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I have a tab delimited text file with the following data:

test    -2.435953
test    -2.001858

I want to extract the two floating point numbers to a separate csv file with two columns, ie.

-2.435953 1.218264

-2.001858 1.303935

Currently my hack attempt is:

 import csv
 from itertools import islice
 results = csv.reader(open('test', 'r'), delimiter="\n")

 print results.next()
 print results.next()
 print results.next()
 print results.next()

Which is not ideal. I am a Noob to Python so I apologise in advance and thank you for your time.

share|improve this question
Note that where you are consuming the values, a slightly more efficient method (avoiding building a list) is to do next(islice(iterator, n, n), None) - as taken from the consume() recipe in the itertools docs. –  Latty Jun 19 '12 at 2:39

2 Answers 2

up vote 2 down vote accepted

Here is the code to do the job:

import re

# this is the same data just copy/pasted from your question
data = """    ahi1
test    -2.435953
test    -2.001858

# what we're gonna do, is search through it line-by-line
# and parse out the numbers, using regular expressions

# what this basically does is, look for any number of characters
# that aren't digits or '-' [^-\d]  ^ means NOT
# then look for 0 or 1 dashes ('-') followed by one or more decimals
# and a dot and decimals again: [\-]{0,1}\d+\.\d+
# and then the same as first..
pattern = re.compile(r"[^-\d]*([\-]{0,1}\d+\.\d+)[^-\d]*")

results = []
for line in data.split("\n"):
    match = pattern.match(line)
    if match:

pairs = []
i = 0
end = len(results)
while i < end - 1:
    pairs.append((results[i], results[i+1]))
    i += 2

for p in pairs:
    print "%s, %s" % (p[0], p[1])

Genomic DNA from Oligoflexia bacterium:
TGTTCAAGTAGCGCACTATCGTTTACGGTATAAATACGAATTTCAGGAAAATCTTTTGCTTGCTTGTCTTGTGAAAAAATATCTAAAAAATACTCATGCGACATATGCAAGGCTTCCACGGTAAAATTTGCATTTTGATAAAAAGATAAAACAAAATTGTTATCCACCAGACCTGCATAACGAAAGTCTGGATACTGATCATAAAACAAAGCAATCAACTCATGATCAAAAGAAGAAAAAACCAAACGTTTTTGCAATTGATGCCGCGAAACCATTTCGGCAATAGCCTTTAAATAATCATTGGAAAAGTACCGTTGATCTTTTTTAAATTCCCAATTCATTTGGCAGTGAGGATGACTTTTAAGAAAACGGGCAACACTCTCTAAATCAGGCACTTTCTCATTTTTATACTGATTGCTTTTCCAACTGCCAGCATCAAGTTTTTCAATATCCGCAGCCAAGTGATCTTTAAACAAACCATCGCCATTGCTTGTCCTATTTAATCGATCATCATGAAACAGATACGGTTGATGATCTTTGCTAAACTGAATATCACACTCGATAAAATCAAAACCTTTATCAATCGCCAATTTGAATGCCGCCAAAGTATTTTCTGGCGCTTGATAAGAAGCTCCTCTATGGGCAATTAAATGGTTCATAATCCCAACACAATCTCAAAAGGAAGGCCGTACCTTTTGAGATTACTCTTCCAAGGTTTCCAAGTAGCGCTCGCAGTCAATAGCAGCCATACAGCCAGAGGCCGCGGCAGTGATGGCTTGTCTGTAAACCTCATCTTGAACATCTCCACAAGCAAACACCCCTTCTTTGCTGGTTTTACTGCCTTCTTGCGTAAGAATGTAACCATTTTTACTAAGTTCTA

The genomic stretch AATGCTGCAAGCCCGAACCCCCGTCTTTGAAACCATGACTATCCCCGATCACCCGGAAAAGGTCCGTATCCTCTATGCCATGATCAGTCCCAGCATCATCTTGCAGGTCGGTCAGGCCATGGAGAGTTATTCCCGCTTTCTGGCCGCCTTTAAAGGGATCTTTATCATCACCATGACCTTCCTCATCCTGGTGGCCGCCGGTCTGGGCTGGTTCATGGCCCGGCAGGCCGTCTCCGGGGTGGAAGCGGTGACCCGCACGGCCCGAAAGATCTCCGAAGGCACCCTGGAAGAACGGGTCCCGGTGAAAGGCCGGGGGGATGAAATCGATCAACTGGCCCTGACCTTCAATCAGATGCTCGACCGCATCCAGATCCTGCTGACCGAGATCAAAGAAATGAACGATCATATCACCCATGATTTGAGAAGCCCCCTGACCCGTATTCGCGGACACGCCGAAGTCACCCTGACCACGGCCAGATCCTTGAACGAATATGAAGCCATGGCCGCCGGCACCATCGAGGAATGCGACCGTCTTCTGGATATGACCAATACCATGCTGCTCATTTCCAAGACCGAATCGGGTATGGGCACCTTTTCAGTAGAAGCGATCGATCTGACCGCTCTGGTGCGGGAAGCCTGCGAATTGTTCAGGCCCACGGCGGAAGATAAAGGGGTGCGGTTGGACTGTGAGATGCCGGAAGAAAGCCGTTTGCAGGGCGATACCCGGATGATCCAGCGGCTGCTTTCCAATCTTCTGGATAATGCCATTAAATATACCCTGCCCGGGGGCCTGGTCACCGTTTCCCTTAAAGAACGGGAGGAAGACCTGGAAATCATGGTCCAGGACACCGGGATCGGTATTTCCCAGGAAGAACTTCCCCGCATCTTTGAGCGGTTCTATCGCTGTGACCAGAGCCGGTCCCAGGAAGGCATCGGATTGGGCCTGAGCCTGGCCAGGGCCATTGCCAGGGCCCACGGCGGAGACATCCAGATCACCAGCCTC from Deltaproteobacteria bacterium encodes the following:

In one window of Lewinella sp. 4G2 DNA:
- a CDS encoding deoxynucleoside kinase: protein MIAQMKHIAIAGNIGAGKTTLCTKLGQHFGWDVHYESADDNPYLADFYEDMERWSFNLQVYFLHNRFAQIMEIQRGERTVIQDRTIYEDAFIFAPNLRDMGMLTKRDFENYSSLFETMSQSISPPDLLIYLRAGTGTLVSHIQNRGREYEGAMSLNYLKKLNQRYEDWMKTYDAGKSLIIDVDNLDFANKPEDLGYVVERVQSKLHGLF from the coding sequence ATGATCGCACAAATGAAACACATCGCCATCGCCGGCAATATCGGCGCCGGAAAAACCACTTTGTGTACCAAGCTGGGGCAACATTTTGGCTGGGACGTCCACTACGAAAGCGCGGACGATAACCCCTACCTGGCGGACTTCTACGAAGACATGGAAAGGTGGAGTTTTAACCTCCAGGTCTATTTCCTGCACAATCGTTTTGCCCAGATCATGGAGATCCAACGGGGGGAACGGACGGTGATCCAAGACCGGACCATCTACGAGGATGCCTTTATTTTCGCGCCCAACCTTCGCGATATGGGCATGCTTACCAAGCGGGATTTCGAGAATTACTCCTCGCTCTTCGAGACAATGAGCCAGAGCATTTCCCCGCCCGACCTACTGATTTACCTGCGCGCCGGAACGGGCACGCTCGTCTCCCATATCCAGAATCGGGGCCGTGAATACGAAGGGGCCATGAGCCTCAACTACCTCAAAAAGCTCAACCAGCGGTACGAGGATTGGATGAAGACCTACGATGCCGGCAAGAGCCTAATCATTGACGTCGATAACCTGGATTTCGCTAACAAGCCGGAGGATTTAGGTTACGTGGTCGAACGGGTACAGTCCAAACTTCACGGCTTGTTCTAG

The output:

-2.435953, 1.218364
-2.001858, 1.303935

Instead of printing out the numbers, you could save them in a list and zip them together afterwards.. I'm using the python regular expression framework to parse the text. I can only recommend you pick up regular expressions if you don't already know it. I find it very useful to parse through text and all sorts of machine generated output-files.


Oh and BTW, if you're worried about the performance, I tested on my slow old 2ghz IBM T60 laptop and I can parse a megabyte in about 200ms using the regex.

UPDATE: I felt kind, so I did the last step for you :P

share|improve this answer
Thank you! Fantastic effort, it works perfectly as above and with a little tinkering it even works with my original files (I mentioned that I was a Noob didn't I?). I will totally check out the regexp stuff also, thanks for the advice. –  Anthony Jun 19 '12 at 8:06
Note that you can simplify this with list comprhensions. matches = (pattern.match(line) for line in data.split("\n")) results = [match.group(0) for match in matches if match] for the first list construction. For the second, you should look into the itertools grouper() recipe. –  Latty Jun 19 '12 at 9:06
Thanks Lattyware, I will try that. I'm not sure that I followed your comment above but I will try to understand that also. Thanks again. –  Anthony Jun 19 '12 at 13:40

Maybe this can help



import csv
from itertools import izip
results = csv.reader(open('test', 'r'), delimiter="\t")
for result1, result2 in (x[3:5] for x in izip(*[results]*5)):
    ... # do something with the result
share|improve this answer
Thanks for considering my question and answering so promptly. I am new to python and programming so unfortunately I haven't been able to get it to work as yet but I will ... eventually! Thanks –  Anthony Jun 19 '12 at 8:11

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